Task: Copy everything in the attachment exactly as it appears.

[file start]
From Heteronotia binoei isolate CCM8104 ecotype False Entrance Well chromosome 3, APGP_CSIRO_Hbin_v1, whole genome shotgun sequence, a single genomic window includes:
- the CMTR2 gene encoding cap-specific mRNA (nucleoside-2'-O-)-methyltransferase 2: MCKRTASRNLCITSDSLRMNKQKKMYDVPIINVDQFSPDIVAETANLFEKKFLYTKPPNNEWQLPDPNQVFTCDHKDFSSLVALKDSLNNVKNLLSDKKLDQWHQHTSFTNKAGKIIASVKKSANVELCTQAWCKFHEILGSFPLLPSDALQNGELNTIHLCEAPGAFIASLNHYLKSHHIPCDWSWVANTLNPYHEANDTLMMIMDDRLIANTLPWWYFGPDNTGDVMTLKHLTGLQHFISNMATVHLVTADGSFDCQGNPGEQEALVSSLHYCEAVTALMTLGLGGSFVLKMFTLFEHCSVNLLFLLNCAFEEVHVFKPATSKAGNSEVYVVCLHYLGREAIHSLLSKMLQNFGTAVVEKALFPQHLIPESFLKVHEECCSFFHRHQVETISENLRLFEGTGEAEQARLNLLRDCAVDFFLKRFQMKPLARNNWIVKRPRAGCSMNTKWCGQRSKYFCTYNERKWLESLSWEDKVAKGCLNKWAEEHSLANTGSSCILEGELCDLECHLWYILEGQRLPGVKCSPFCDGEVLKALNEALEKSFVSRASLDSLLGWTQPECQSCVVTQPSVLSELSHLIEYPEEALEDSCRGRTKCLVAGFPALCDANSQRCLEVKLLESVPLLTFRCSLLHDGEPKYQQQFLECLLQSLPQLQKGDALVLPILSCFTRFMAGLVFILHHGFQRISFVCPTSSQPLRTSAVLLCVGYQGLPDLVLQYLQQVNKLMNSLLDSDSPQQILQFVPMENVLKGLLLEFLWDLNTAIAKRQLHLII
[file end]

From Heteronotia binoei isolate CCM8104 ecotype False Entrance Well chromosome 3, APGP_CSIRO_Hbin_v1, whole genome shotgun sequence, a single genomic window includes:
- the CMTR2 gene encoding cap-specific mRNA (nucleoside-2'-O-)-methyltransferase 2: MCKRTASRNLCITSDSLRMNKQKKMYDVPIINVDQFSPDIVAETANLFEKKFLYTKPPNNEWQLPDPNQVFTCDHKDFSSLVALKDSLNNVKNLLSDKKLDQWHQHTSFTNKAGKIIASVKKSANVELCTQAWCKFHEILGSFPLLPSDALQNGELNTIHLCEAPGAFIASLNHYLKSHHIPCDWSWVANTLNPYHEANDTLMMIMDDRLIANTLPWWYFGPDNTGDVMTLKHLTGLQHFISNMATVHLVTADGSFDCQGNPGEQEALVSSLHYCEAVTALMTLGLGGSFVLKMFTLFEHCSVNLLFLLNCAFEEVHVFKPATSKAGNSEVYVVCLHYLGREAIHSLLSKMLQNFGTAVVEKALFPQHLIPESFLKVHEECCSFFHRHQVETISENLRLFEGTGEAEQARLNLLRDCAVDFFLKRFQMKPLARNNWIVKRPRAGCSMNTKWCGQRSKYFCTYNERKWLESLSWEDKVAKGCLNKWAEEHSLANTGSSCILEGELCDLECHLWYILEGQRLPGVKCSPFCDGEVLKALNEALEKSFVSRASLDSLLGWTQPECQSCVVTQPSVLSELSHLIEYPEEALEDSCRGRTKCLVAGFPALCDANSQRCLEVKLLESVPLLTFRCSLLHDGEPKYQQQFLECLLQSLPQLQKGDALVLPILSCFTRFMAGLVFILHHGFQRISFVCPTSSQPLRTSAVLLCVGYQGLPDLVLQYLQQVNKLMNSLLDSDSPQQILQFVPMENVLKGLLLEFLWDLNTAIAKRQLHLII